As is understood by those skilled in the art, a graphics display system involves displaying computer-generated images on a display device such as a cathode ray tube (CRT). One known method of image formation comprises the generation of a raster-scan display which presents a desired image on a CRT by the generation of a plurality of sequential, mutually-parallel scan lines. Each scan line is positioned relative to the others in a vertical, "Y," direction and extends across the CRT screen in a horizontal or "X" direction. All lines are subdivided into an equal number of equally-spaced divisions which are called "pixels." The system generates an image by controlling the intensity of the CRT's electron beam as it scans the display screen in the pattern of scan lines, producing an image which is formed of a plurality of individual pixels. Typically, each scan line of a raster-scan system is assigned a unique designation or "Y address." Similarly, the sequential divisions of each scan line are assigned respective "X addresses" such that each pixel bears the X address of identically-positioned pixels in all other scan lines.
In this invention, a definition signal is provided which represents all scan lines which intersect cursor symbols at identical X address locations. Thus, cursor pixels may be produced for a display system scan line by selecting a definition signal corresponding to that scan line and generating a cursor video signal when the X address of the scan line corresponds to a pixel location, as represented by the selected definition signal, where a cursor occurs. Consequently, the total memory space required to store the definition signals for selection is substantially less tnan would be required by, for example, a dedicated cursor refresh buffer which would store every scan line.
In accordance with this invention, an apparatus is provided for generating cursors in a multi-dimensional display system, each dimension having a range of addresses corresponding to locations therein. Cursor image presentation is accomplished by providing definition signals, each representative of locations along a first of those dimensions where a cursor occurs. In response to an address representing a location in the other dimension, a definition signal corresponding to that address is selected and a cursor signal is generated when an address in the first dimension corresponds to a location, as represented by the selected definition signal, where a cursor occurs.
More particularly, in a raster-scan display system, a processor produces definition signals which are stored in a line definition random-access memory. The processor also produces pointer information mapping each scan line address to a respective definition signal, the information being stored in a line pointer random-access memory. Thus, when the scan line address increments, indicating beginning of a line, the line pointer random-access memory responds to the new line address by selecting a corresponding line definition signal. Finally, the selected definition signal is read out of the line definition random-access memory in synchronism with the projection of the corresponding scan line on the display so that when an X address along that scan line corresponds to a location, as represented by the selected definition signal, where a cursor occurs, a cursor video signal will be generated.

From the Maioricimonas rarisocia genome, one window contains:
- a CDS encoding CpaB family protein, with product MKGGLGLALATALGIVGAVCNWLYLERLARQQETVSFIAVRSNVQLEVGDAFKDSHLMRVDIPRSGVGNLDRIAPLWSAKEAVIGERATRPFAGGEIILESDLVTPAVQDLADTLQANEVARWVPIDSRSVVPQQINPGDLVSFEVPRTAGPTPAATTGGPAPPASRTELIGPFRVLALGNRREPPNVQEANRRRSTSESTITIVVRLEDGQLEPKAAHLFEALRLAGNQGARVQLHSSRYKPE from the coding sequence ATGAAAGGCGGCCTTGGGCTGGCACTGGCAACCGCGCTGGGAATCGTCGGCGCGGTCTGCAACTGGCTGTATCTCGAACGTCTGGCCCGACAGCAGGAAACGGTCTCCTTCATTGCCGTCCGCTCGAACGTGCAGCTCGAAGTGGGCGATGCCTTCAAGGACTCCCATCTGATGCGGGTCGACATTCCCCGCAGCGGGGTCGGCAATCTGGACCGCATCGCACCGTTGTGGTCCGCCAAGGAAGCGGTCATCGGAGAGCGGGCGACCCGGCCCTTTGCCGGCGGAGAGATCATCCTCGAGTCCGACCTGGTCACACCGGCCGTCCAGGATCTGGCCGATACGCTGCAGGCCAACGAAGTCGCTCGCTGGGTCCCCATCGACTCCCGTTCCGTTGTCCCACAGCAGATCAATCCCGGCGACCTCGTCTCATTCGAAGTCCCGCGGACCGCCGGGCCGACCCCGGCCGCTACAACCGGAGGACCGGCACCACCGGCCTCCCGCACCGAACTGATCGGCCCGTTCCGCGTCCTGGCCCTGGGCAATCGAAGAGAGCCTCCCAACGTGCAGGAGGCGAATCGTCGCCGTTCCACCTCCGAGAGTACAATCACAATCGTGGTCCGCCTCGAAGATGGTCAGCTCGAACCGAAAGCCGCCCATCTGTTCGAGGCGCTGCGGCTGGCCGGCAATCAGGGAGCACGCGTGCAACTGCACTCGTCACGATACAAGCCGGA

The method of the present invention includes steps directed to the provision of definition signals representative of locations along a first display dimension where a cursor occurs, the selection of a definition signal corresponding to an address and the second display dimension, and generation of a cursor signal when an address in the first display dimension corresponds to a location, as represented by the selected definition signal, where a cursor occurs.
It is therefore a principal objective of the present invention to provide a novel apparatus and method for generating multiple cursors in a graphics display system.
It is a further objective to provide in a graphics display system, an apparatus for generating one or more cursors without the need for a dedicated graphics image refresh buffer.
The foregoing and other objectives, features and advantages of the present invention will be more readily understood upon consideration of the following detailed description of the invention taken in conjunction with the accompanying drawings.
FIG. 1 illustrates the screen of a typical graphics display system on which representative cursors are to be generated.
FIG. 2 is a simplified representation of an enlarged section of the screen of a graphics display system according to the present invention illustrating the raster-scan technique of cursor symbol presentation together with line definition signals and associated pointer codes used in the invention.